Unaware they were being investigated by five law enforcement agencies, Timothy O’Neil III and his girlfriend, Margie Anderson, were using an elaborate watering, filtration and lighting system to grow high-grade marijuana in a crawl space in the attic of a Turtle Creek subdivision house near Slidell, authorities alleged Tuesday. The two were arrested Monday night after police raided the home and found 56 pot plants whose value exceeded $360,000; 21 rifles and handguns; and $5,000 in cash, state troopers said. In this Marijuana Pot Growing in Slidell, LA.
Louisiana State Police began suspecting O’Neil, 51, and Anderson, 38, of cultivating weed due to information detectives obtained about three months following a traffic stop on the north shore of a separate individual, Trooper Nick Manale explained. A subsequent investigation involving undercover agents as well as resources from the troopers, the St. Tammany Parish Sheriff’s Office, the Louisiana National Guard, Immigration and Customs Enforcement and the Drug Enforcement Administration produced a search warrant for O’Neil’s residence, Manale said.
Investigators say they executed the warrant and discovered the marijuana-growing operation. Aside from the plants, arsenal and money, they seized drug paraphernalia and a 2007 Dodge pickup truck, Manale added. Manale noted that some $10,000 worth of the drug was packaged and ready for dealing.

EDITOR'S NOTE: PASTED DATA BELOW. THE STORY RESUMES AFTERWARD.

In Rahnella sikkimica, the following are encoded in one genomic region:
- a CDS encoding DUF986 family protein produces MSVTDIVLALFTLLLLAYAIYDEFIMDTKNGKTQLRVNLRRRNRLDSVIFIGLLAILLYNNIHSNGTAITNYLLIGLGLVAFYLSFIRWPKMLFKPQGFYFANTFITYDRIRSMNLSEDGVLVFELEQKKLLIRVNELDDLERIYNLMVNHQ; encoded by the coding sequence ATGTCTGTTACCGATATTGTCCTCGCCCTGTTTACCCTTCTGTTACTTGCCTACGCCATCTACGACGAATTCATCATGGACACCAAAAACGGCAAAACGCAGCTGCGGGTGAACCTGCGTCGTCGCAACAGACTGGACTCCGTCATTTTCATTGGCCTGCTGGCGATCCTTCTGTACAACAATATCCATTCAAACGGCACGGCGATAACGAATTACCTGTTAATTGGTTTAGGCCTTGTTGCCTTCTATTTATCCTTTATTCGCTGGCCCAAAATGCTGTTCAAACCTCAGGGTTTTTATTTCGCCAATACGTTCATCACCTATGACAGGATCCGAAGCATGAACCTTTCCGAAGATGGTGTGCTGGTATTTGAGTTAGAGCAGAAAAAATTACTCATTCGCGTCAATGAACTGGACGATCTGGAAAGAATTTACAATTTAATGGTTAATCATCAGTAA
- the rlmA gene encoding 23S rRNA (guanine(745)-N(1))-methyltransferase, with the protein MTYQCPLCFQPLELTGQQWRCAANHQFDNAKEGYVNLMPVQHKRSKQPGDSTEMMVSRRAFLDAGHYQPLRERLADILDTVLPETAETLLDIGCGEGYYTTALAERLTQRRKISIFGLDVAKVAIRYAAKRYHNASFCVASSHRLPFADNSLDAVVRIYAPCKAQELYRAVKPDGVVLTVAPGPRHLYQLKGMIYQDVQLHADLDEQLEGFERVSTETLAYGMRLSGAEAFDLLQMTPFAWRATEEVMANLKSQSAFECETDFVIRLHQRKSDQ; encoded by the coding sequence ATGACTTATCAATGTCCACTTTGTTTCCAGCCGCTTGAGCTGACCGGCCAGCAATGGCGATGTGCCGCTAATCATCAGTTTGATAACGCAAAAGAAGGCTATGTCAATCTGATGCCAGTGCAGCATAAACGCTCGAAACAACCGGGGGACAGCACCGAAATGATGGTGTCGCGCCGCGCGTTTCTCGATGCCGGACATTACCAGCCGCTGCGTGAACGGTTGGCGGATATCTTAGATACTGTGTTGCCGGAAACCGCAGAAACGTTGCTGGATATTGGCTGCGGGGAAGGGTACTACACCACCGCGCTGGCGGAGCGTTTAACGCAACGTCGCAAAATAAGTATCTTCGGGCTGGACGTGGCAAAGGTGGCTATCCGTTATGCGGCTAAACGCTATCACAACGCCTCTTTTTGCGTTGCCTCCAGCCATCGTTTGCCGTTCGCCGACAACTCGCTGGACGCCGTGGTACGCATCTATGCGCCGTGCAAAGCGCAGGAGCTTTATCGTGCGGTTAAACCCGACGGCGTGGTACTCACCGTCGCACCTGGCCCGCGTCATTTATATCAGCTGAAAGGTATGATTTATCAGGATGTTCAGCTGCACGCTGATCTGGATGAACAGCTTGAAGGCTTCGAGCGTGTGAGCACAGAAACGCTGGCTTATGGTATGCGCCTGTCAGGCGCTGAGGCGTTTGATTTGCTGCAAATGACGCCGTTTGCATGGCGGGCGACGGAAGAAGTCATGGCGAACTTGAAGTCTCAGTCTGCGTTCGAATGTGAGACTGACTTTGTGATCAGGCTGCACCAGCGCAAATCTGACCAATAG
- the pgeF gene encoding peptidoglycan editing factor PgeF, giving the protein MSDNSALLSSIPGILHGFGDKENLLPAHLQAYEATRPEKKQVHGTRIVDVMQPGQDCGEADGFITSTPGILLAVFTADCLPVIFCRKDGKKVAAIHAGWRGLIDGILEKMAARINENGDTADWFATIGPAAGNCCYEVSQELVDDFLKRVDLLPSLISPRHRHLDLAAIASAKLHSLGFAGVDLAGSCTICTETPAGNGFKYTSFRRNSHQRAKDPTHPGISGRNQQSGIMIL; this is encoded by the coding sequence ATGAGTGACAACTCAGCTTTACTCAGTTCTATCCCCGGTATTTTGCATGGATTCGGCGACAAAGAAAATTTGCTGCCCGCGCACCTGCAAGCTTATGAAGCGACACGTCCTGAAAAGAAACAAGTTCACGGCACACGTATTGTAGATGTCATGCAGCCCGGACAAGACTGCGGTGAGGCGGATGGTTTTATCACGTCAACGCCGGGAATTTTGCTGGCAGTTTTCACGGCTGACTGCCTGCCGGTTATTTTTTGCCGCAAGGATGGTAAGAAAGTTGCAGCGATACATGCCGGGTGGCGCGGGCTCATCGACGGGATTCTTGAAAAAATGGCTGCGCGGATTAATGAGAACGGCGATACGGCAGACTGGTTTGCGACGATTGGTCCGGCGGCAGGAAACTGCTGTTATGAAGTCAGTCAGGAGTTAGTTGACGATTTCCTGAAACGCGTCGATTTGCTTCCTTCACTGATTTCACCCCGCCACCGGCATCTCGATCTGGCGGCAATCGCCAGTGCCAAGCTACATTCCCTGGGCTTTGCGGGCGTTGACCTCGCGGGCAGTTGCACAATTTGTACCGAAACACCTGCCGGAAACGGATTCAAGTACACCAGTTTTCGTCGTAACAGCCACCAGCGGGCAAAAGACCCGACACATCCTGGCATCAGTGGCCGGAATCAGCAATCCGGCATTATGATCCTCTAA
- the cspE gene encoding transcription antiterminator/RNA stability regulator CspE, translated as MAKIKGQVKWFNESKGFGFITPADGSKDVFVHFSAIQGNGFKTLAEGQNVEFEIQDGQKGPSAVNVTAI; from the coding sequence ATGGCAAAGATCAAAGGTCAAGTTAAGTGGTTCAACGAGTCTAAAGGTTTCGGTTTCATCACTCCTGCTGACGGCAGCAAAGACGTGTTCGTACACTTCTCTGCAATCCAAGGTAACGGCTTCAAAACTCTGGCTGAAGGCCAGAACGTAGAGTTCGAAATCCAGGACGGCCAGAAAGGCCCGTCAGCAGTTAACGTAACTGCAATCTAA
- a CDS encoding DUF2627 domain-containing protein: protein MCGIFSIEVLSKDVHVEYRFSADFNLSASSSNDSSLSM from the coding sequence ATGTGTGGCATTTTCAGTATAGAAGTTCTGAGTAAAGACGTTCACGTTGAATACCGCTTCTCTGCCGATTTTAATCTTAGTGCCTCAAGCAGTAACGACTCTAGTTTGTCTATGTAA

O’Neil and Anderson were taken into custody and each jailed on counts of cultivation of marijuana; possession with intent to distribute marijuana; operation/creation of a clandestine laboratory for the unlawful manufacture of a controlled dangerous substance; conspiracy to distribute marijuana; possession of drug paraphernalia; and possession of firearms in the presence of a controlled, dangerous substance.
Anderson is also facing accusations of distribution of marijuana and violation of a drug-free zone. Sheriff’s Office records show O’Neil’s bond was set at $100,000 and Anderson’s at $125,000.
The sizeable bust left Turtle Creek Homeowners Association president Scott Wheat dumbfounded. The only problems his family-centric subdivision usually reports are garbage cans that are left out; cars that are improperly parked; and youngsters who loiter, he remarked.
“This sort of blows me away,” Wheat said. “This is, like, ‘What?’”
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